After the Expo and meeting a quick trip to T2 next door to drop off my run stuff. Interesting how much or little some bring to T2. I kept it simple: running shoes, running shorts, visor. No nutrition as I like the on-course nutrition provided and use it during training and races: Endurance Gatorade and PowerGels and PowerBars (our club sponsor!).
Getting a good dinner the night before the race is easy in the Santa Rosa area. We opted for Sushi...but with so many vineyards in the area there are excellent restaurants everywhere and it makes sense to make a reservation...but again, no shortage of Italian food for those who like their pre-race pasta meal.
Race Day:
The race start is in Guerneville at the Russian River. It's easy to get there, even from as far as Santa Rosa. We took Guerneville Road and ended up being at the race start in less than 30 min. It gave me time to get my prerace breakfast and hydrate in the car and run through all gear needed in my head. I had an experience two years ago where my shoes were accidentally taken back to the car by a friend and I ended up not having shoes coming out of the water!
Finding parking is not always easy....but with the knowledge from previous years we opted to park up the street from the race start at Armstrong Woods Road and walked about 10 min. back to the race start and T1.
T1 is huge at this event. There are over 2,000 athletes racing Vineman every year. My age group alone has over 160 women registered. So finding a spot at T1 is not easy if you come late. But it's doable.
Swim waves are 8 minutes apart and that is the only time that one can warm-up in the swim. I opted for a short run instead to get my heart rate up temporarily. It also helps me to calm down and with focus. But one moment: there is my wave, they are in the water, I hear a faint race official's voice: "women 35-39....here they go (or s.th. like it)!"....oh no, there they are....all purple swim caps...they started...and I am stuck in T1....look at my watch: it's 6:34am. My Suunto is precise. There is no way....oh well, I guess I gave them a head start.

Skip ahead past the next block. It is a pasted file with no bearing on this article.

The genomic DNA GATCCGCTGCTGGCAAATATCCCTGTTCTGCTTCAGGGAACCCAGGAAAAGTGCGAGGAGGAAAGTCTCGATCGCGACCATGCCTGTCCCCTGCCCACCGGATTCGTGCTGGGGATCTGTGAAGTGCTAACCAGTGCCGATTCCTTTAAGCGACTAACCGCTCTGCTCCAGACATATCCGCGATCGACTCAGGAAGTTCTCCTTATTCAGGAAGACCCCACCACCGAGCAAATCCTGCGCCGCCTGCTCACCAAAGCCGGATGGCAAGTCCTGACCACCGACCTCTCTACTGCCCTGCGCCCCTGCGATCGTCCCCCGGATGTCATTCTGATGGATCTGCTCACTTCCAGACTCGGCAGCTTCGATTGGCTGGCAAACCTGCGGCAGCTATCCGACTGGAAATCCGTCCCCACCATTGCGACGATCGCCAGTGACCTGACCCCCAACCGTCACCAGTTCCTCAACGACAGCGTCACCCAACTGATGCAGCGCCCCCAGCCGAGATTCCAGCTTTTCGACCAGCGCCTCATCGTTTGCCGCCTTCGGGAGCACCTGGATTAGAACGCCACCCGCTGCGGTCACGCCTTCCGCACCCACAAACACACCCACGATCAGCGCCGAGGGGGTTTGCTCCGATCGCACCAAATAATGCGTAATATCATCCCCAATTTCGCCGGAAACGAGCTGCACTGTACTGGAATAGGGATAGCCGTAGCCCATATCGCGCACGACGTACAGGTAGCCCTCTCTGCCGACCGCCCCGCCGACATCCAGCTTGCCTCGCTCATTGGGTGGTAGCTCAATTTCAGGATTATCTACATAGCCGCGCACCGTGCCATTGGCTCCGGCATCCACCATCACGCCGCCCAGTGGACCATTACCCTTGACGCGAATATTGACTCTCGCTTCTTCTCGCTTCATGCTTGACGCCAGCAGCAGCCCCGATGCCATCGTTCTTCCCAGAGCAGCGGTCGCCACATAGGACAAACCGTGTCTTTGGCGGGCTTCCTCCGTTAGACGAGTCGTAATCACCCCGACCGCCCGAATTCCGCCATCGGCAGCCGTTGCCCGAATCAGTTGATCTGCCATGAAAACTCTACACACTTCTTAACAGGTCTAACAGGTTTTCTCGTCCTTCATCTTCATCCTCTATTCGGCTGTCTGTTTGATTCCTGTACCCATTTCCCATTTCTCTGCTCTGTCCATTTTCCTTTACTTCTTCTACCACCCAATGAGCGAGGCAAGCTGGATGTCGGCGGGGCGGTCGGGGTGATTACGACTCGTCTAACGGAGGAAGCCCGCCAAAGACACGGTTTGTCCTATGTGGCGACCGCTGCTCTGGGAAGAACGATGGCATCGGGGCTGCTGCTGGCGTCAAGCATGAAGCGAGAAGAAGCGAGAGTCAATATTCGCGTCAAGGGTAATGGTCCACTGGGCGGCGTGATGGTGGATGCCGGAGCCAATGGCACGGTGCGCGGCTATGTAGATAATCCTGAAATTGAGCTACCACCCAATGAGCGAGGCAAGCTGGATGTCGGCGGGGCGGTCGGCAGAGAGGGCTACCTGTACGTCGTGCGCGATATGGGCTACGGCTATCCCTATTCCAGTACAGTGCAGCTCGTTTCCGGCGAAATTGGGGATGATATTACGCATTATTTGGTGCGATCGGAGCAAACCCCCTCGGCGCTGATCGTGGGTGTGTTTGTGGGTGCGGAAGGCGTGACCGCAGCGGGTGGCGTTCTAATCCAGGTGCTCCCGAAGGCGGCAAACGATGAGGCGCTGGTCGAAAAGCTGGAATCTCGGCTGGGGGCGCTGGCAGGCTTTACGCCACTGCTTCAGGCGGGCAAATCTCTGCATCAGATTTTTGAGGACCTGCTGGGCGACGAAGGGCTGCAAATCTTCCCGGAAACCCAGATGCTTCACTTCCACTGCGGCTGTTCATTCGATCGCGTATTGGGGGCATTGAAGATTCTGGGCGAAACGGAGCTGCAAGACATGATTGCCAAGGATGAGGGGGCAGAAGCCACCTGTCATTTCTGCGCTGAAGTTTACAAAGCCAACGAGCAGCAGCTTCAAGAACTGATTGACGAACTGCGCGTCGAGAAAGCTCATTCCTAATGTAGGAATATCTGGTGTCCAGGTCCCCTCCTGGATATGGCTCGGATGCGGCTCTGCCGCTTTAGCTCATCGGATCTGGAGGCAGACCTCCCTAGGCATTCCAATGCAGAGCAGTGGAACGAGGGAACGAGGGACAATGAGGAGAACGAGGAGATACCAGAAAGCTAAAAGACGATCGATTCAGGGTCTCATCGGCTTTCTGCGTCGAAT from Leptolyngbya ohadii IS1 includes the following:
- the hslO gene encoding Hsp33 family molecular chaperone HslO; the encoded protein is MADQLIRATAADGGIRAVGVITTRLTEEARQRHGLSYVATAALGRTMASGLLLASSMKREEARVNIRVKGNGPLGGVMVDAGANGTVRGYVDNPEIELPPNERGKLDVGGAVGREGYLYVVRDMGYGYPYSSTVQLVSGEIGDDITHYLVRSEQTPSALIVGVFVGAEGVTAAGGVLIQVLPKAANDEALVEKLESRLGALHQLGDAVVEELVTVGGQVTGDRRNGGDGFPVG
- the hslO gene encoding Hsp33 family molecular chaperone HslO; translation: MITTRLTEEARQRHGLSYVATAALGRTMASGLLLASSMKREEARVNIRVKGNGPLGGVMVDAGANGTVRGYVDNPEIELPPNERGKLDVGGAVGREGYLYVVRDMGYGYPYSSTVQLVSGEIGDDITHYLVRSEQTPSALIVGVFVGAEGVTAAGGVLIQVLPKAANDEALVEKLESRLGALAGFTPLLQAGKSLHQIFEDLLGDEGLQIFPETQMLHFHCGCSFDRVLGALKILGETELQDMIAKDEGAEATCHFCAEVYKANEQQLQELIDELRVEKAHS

Now seriously, my swim wave was scheduled to start at 6:38am. I was and should have been at the swim start at 6:34am but fact is I was not...so I needed to run through the crowds in T1 to the race start where I screamed at the guys 25-29 that I REALLY needed to get through as my swim wave just started....ok....in the water...looking...oh boy, there are about 100-150 yards ahead of me...ok, start a swim with a sprint, not ideal....I actually managed to catch up by the time we turned around...and felt better about the mishap at the start by the moment. I passed a number of women near the end....maybe I should start every swim with a sprint from now on!